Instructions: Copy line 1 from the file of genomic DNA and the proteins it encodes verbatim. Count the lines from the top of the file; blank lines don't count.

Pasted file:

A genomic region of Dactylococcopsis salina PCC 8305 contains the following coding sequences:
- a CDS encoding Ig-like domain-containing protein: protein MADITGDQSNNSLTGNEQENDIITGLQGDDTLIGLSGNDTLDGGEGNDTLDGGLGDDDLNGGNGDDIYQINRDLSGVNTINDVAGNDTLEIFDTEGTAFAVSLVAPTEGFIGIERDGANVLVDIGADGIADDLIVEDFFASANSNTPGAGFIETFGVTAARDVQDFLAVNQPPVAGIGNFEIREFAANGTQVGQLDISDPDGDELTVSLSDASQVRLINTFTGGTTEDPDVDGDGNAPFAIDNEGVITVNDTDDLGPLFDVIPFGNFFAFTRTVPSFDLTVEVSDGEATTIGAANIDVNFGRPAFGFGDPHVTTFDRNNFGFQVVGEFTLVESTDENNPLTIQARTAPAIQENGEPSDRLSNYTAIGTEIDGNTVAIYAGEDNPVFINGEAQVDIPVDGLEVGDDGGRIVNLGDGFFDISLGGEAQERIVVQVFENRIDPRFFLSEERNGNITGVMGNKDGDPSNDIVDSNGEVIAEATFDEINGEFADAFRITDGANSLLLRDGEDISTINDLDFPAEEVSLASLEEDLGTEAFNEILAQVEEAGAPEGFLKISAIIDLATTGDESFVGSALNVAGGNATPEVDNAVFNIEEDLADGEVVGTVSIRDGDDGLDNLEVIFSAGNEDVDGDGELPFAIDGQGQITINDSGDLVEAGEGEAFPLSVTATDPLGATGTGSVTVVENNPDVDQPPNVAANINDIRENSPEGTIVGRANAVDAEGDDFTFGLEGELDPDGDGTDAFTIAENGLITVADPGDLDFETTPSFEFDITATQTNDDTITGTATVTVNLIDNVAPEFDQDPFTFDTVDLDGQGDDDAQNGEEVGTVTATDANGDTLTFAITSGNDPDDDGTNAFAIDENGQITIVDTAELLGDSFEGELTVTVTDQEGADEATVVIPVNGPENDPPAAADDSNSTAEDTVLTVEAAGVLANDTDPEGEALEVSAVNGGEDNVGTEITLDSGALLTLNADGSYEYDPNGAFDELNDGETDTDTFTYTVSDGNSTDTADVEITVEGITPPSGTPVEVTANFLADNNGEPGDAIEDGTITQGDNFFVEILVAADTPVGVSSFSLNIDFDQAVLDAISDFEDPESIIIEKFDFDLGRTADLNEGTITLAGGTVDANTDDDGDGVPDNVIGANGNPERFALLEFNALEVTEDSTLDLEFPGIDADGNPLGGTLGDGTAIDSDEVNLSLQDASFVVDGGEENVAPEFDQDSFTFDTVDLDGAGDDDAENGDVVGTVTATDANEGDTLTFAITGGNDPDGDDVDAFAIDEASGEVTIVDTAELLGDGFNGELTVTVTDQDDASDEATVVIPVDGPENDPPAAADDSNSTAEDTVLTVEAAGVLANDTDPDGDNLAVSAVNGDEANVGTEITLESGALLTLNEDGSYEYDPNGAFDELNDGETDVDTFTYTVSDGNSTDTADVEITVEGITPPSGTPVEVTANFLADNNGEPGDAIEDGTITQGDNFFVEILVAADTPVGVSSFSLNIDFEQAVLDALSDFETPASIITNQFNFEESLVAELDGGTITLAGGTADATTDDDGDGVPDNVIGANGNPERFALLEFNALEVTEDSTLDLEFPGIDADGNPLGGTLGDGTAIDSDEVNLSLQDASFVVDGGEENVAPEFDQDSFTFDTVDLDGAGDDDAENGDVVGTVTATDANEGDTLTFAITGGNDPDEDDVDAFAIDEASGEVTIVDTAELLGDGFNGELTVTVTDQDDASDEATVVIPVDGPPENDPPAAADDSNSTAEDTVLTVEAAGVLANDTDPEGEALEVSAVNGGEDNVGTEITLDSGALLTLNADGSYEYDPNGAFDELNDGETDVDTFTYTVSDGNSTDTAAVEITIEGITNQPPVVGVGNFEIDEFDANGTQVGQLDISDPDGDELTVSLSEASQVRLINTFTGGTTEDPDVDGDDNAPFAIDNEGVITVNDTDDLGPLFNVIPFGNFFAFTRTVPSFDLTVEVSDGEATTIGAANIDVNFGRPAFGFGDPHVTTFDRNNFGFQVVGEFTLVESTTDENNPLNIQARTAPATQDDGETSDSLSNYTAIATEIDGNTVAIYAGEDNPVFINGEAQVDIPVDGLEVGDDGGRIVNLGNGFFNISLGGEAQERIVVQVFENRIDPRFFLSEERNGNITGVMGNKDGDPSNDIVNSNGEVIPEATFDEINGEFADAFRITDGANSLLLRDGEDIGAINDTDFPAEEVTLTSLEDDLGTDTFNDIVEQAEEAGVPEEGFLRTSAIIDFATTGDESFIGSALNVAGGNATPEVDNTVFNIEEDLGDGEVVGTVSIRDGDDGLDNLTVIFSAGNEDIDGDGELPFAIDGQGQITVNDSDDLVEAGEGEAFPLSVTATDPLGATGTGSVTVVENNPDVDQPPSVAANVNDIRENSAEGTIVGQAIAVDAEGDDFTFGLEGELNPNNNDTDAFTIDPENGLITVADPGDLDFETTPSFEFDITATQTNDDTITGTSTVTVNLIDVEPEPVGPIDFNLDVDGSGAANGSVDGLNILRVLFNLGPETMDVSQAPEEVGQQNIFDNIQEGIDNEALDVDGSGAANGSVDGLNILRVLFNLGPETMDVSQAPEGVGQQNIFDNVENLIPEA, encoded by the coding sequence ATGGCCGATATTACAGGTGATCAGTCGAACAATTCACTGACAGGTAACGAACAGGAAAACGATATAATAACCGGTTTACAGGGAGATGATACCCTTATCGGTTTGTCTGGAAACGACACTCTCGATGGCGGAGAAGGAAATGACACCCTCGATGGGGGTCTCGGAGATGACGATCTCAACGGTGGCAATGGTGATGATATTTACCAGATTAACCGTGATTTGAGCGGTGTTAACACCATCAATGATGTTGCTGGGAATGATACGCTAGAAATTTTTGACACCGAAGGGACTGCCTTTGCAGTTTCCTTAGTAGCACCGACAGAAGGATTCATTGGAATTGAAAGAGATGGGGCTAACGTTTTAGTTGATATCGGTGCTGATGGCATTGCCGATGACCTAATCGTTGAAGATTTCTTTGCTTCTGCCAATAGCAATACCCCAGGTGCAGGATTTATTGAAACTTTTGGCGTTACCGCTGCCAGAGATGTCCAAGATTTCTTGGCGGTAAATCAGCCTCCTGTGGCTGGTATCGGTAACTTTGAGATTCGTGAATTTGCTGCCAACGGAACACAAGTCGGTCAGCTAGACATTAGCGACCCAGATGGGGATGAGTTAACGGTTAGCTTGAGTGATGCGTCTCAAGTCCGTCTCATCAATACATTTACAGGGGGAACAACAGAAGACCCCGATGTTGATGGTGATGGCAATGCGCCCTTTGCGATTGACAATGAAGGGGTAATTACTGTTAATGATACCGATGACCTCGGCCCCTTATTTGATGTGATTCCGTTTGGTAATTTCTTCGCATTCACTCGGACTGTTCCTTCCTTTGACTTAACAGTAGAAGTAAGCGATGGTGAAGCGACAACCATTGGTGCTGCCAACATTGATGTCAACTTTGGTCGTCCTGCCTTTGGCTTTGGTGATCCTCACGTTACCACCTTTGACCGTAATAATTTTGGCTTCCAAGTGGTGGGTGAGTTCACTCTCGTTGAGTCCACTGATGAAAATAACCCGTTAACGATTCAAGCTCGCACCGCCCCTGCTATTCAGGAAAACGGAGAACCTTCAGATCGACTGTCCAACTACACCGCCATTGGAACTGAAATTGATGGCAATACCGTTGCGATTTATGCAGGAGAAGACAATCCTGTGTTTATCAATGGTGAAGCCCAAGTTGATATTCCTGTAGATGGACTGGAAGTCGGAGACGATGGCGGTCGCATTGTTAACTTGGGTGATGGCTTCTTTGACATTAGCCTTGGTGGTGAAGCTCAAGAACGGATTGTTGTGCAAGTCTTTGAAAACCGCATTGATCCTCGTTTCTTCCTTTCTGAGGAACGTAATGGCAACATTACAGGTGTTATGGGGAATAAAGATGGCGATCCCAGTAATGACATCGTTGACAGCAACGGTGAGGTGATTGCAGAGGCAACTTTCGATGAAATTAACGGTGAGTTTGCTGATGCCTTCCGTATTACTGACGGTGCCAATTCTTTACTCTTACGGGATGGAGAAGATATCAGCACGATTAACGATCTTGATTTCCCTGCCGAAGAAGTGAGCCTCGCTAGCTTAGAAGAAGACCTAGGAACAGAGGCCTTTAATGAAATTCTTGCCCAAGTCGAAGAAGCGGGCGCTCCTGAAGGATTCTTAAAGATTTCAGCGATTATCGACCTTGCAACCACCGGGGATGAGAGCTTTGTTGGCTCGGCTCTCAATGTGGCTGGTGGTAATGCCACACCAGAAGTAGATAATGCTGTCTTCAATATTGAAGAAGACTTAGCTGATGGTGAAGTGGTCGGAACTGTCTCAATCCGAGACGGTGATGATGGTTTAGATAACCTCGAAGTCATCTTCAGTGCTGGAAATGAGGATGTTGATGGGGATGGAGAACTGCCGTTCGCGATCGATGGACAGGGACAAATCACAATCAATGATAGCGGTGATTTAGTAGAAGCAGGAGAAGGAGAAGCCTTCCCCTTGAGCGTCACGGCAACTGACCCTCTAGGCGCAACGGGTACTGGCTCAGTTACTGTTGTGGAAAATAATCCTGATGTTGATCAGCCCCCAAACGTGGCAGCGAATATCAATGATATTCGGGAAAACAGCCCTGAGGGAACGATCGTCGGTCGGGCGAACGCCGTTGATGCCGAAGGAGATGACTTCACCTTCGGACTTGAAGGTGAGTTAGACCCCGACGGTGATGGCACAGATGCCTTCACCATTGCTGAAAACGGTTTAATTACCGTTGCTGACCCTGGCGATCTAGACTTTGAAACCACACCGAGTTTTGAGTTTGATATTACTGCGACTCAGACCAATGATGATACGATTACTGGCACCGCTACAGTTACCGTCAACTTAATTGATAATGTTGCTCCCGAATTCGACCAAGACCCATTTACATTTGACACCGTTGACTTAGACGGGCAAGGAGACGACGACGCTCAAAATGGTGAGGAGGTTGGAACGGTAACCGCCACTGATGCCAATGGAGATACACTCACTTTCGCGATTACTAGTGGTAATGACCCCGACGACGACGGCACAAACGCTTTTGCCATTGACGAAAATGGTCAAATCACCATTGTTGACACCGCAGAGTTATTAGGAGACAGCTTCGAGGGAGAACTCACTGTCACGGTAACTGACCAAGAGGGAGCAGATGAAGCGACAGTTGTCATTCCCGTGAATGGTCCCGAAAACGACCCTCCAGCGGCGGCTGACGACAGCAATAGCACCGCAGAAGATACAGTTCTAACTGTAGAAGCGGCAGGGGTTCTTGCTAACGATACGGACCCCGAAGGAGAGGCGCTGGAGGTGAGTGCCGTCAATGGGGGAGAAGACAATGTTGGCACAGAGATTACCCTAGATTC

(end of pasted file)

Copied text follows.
A genomic region of Dactylococcopsis salina PCC 8305 contains the following coding sequences: